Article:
SMC Corporation has dubbed October 'Filter Awareness Month' in a bid to generate awareness and education around the importance of air filter maintenance in the factory.
When looking around a plant, one of the last things that one notices are the air filters. However, Robert Taylor, product specialist for SMC Australia and New Zealand, argues that their role in a system cannot be overlooked.
“When it comes to the cost of maintaining filtration, one needs to consider the cost of downtime that occurs each time air quality issues result in component failure,” he said.
“In a food environment, for instance, exhausts from the air system are in close proximity to food products, and products can be spoilt through contamination when an air filter fails.”
According to Taylor, properly maintained air filters offer two key benefits:
- Efficient equipment – proper filter maintenance ensures that machinery and processes run efficiently and economically; and
- Farewell contaminants: Filter maintenance helps keep contaminants out of cylinders, valves and other pneumatic components, which guarantees a longer service life and enhanced product reliability.
However, Taylor says the common misconception and a major reason for the resistance by some manufacturers comes down to downtime, which he believes can be easily avoided in most cases.
“An air system that runs 24/7 should have a bypass system around the filters, allowing maintenance downtime to take place without disrupting the air supply,” he said.
Taylor recommends replacing filters every two years, or when a 0.1MPa pressure drop is recorded.
“We have, however, seen shorter time spans in applications demanding longer service hours – so it depends on the environment. For instance, a dirty or dusty environment will see the filter becoming contaminated more quickly,” Taylor explained.
“SMC offers a handy visual-cue red and green indicator on the top of the filter when the pressure drop through the filter is higher than the optimum level. In addition, pressure sensing options can be added to SMC’s modular range for remote monitoring of pressure differentials across filters.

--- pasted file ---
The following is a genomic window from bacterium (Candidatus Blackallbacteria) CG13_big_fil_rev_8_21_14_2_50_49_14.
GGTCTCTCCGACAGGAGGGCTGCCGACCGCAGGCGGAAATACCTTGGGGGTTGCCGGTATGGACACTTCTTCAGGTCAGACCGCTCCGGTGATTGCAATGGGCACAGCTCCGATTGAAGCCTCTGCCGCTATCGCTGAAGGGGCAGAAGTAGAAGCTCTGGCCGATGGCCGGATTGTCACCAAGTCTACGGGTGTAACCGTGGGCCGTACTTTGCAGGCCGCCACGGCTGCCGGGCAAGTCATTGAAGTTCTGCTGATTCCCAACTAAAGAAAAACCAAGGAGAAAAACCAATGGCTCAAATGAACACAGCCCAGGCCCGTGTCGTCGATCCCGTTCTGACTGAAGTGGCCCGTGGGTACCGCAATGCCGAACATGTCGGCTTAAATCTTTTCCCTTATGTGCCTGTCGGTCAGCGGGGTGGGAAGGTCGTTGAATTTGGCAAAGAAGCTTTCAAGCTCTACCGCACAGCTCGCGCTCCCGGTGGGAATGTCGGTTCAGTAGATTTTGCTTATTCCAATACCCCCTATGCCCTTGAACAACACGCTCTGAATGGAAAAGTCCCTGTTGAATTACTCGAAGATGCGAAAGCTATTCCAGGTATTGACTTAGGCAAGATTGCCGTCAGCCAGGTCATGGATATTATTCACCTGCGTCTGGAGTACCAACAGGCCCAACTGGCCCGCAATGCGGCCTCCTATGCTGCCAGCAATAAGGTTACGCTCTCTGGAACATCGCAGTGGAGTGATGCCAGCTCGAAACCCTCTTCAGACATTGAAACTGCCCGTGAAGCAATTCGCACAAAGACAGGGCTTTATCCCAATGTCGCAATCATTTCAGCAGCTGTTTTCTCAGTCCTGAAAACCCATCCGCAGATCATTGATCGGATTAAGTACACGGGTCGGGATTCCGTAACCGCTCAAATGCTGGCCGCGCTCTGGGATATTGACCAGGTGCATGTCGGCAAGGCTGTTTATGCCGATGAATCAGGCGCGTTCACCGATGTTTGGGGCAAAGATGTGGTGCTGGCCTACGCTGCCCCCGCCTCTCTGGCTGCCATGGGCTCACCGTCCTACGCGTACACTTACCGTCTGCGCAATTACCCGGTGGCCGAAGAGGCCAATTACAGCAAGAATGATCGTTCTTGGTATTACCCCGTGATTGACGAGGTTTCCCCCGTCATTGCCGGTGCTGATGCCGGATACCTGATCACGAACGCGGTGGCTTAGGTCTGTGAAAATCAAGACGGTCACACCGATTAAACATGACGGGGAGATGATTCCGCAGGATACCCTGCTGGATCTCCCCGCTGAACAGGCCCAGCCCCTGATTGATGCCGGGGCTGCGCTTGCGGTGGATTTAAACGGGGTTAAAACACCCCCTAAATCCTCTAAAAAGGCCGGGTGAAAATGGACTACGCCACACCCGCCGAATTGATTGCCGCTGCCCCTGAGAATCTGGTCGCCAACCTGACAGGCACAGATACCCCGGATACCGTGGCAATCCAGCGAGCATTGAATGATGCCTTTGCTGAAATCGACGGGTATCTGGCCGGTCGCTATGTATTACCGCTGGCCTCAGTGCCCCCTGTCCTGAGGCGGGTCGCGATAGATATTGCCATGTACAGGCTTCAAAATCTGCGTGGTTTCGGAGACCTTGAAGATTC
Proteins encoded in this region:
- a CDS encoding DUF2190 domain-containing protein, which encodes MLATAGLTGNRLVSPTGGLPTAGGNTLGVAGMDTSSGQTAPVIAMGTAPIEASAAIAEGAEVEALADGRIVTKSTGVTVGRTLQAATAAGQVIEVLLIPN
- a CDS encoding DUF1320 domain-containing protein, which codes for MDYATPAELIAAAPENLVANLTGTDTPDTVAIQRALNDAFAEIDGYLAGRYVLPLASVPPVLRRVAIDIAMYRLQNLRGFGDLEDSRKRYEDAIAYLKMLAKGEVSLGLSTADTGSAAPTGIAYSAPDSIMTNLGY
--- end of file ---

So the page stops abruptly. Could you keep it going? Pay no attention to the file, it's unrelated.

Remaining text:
“If not, look for signs that the machine may be slowing down or not performing as it should be. It will become quite evident in the increase in pneumatic component failures.”
In addition, Taylor says that a discolouration in the silencers installed in the valves could also be a dead giveaway, and that in the case of very fine oil mist filtration, you may start to smell or feel the oil in the exhaust air.
“While SMC offers a wide range of filters, I believe the AFF main line filter series should be part and parcel of every system, which is a 3 or 1 micron filter that offers a basic level of filtration to ensure that the bulk of the contamination is removed before going into the factory air system,” he said.
“And, if you suspect that there is condensated water trapped in the plant’s compressed air, you might need to consider adding a water separator to your air preparation system. The next line of defence for removing water are drip legs and aftercoolers.”
To conclude, Taylor urges manufacturers to carefully consider their filtration system design, saying it helps to optimise the cost and performance of a system.
“In the compressor room, you should design your filtration to cover off the minimum level required by the factory,” Taylor said.
“This way, you do not over-invest in filtering air to a level that may not be required by some of your equipment. The filtration should then be adjusted at the entry to a machine that may require a higher quality of air.”
This, Taylor concludes, in turn, minimises the cost of the filtration and maximises the performance of your system.